Taiwan offers to help China deal with COVID surge

FILE PHOTO: Taiwanese President Tsai Ing-wen makes a speech at a rank promotion ceremony of military members in Taipei, Taiwan, December 26, 2022. REUTERS/Ann Wang

Taiwan on Sunday offered to help China fight against a massive upsurge in COVID-19 cases after Beijing’s abruptly abandoned its restrictive zero-Covid stance, reported CNN.

Taiwan’s President Tsai Ing-wen said the self-ruled democratic island is willing to provide assistance to help China deal with its Covid surge

“Based on humanitarian needs, we are willing to provide necessary assistance (to China) as needed, so that more people can put the pandemic behind and have a healthy and peaceful new year,” Tsai said in her new year’s remarks on Sunday.

However, she did not spell out what forms of assistance Taipei would provide, reported CNN.

China’s U-turn on its Covid policy caught citizens and the medical system off guard, with some pharmacy shelves, swept empty of cold and fever medicines and hospitals scrambling to cope with an unprecedented jump in infections.

China also announced last week that it will drop quarantine requirements for international arrivals and resume outbound travel for Chinese citizens starting January 8 – but it also sparked concern among some overseas governments as China’s Covid cases skyrocket.

Deaths attributed to COVID in China have increased to 9,000 people per day, according to a data firm, reported news.com.au, an Australia-based publication.

The news.com.au report also says that: “British-based research firm Airfinity has doubled the number of people it estimates are dying from COVID in China as the number of infections soar. It comes after Beijing lifted draconian zero-COVID health measures in November that had been in place for years.”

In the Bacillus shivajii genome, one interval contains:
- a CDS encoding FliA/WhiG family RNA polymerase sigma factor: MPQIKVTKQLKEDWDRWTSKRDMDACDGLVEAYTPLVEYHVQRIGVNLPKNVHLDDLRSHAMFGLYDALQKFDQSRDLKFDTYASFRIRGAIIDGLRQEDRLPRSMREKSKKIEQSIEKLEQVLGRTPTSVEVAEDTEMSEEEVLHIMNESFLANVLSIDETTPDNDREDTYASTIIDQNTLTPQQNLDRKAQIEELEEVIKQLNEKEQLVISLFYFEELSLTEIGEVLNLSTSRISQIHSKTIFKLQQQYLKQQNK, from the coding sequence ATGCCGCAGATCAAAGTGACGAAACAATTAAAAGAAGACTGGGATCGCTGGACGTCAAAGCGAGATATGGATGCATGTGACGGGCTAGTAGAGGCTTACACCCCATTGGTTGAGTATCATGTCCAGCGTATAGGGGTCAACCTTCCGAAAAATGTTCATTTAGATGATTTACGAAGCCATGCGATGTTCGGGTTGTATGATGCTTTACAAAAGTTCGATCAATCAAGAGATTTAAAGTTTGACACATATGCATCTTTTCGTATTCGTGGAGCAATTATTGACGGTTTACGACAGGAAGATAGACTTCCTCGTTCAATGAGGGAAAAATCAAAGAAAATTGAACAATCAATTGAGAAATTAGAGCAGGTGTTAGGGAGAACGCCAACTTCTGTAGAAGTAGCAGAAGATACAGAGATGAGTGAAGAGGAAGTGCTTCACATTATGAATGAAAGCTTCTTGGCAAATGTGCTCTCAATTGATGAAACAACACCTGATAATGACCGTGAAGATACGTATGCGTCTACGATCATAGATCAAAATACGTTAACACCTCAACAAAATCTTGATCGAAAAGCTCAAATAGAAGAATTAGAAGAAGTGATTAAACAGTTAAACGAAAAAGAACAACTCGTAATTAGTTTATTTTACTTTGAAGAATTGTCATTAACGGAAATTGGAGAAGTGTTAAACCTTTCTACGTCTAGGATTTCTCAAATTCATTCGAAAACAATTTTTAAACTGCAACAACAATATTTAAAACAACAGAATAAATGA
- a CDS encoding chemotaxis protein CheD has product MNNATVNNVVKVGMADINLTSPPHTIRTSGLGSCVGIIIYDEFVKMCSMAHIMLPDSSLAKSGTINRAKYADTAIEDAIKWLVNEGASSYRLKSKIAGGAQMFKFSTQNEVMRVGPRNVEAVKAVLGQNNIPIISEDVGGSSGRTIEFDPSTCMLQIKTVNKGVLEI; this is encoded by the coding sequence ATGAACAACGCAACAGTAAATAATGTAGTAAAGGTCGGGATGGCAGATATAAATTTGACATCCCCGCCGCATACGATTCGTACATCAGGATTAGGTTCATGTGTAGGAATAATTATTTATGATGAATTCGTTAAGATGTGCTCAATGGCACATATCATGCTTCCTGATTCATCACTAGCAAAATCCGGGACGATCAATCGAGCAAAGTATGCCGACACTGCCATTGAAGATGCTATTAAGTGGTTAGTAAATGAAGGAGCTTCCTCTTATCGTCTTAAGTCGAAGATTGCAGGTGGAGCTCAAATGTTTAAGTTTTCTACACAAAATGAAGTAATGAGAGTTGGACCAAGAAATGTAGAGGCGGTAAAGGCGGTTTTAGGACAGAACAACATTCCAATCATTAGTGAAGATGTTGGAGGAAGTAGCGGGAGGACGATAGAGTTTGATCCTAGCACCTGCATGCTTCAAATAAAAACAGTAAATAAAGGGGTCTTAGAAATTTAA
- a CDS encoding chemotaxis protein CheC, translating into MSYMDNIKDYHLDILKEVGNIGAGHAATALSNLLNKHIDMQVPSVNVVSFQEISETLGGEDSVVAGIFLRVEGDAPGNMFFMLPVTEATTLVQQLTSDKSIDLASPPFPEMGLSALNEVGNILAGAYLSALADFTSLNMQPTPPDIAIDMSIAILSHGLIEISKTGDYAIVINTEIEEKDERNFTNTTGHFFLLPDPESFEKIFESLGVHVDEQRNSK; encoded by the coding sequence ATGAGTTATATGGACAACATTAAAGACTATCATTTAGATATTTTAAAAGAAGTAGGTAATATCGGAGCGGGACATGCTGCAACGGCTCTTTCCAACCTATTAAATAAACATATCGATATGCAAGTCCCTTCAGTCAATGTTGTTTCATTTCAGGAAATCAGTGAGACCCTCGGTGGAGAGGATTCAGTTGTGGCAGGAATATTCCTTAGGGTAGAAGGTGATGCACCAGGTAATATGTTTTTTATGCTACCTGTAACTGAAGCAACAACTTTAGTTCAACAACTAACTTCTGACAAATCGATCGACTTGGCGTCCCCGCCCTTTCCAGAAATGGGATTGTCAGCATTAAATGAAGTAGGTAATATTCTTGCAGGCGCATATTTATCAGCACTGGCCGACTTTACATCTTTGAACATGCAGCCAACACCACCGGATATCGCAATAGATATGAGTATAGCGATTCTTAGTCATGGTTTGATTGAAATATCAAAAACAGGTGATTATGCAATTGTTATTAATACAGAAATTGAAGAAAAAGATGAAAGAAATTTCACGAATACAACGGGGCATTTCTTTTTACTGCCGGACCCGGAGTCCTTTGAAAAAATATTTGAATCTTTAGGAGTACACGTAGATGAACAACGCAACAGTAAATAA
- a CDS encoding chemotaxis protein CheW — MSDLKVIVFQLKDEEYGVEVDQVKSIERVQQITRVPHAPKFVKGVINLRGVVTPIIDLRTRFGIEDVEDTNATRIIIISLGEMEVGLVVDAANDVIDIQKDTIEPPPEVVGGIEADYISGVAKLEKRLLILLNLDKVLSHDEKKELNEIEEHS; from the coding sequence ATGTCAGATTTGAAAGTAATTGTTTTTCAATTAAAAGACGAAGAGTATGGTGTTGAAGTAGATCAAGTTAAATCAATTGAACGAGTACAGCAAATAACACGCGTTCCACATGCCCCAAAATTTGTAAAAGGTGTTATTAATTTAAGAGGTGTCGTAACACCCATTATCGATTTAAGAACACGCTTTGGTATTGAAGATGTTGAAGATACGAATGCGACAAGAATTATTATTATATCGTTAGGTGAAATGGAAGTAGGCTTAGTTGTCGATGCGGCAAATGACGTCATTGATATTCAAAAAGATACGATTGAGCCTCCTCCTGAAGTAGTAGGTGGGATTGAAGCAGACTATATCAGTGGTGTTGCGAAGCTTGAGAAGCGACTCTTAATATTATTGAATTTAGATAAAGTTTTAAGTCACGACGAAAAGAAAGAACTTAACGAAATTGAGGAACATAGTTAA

China abandoned its restrictive zero-Covid stance after nearly three years, ending snap lockdowns, contact tracing, mandatory testing and scrapping quarantine that severely limited people from traveling in and out of the country, reported CNN.

But the abrupt exit from zero-Covid could lead to nearly 1 million deaths, according to a new study, with the country facing an unprecedented wave of infections spreading out from its biggest cities into its rural areas.

Countries including the United States, Japan and South Korea moved to impose restrictions, while others such as France and the United Kingdom have made it clear they are ready to welcome Chinese travellers – who had been a major driver of international tourism before the pandemic, reported CNN.

China has not reported any evidence of new variants, but has also been accused of underreporting case counts, hospitalizations and deaths.

For example, China’s National Health Commission says the country has only seen 5,241 COVID-19 deaths since the pandemic began, while data from Johns Hopkins suggests China has had over 16,000 deaths since the pandemic started.

In her new year’s message, Tsai also called on Beijing to maintain peace and stability across the Taiwan Strait, saying that it is the common responsibility and expectation of the entire region, reported CNN.

“War is not an option to solve problems. Only through dialogue, cooperation, and the common goal of fostering peaceful development and regional stability can we bring security and happiness to more people,” Tsai said.

China’s ruling Communist Party views Taiwan – a democratically governed island of 24 million – as part of its territory, despite having never controlled it. It has long vowed to “reunify” the island with the Chinese mainland, by force if necessary.

Cross-strait tensions have ratcheted up in the past year. (ANI) theprint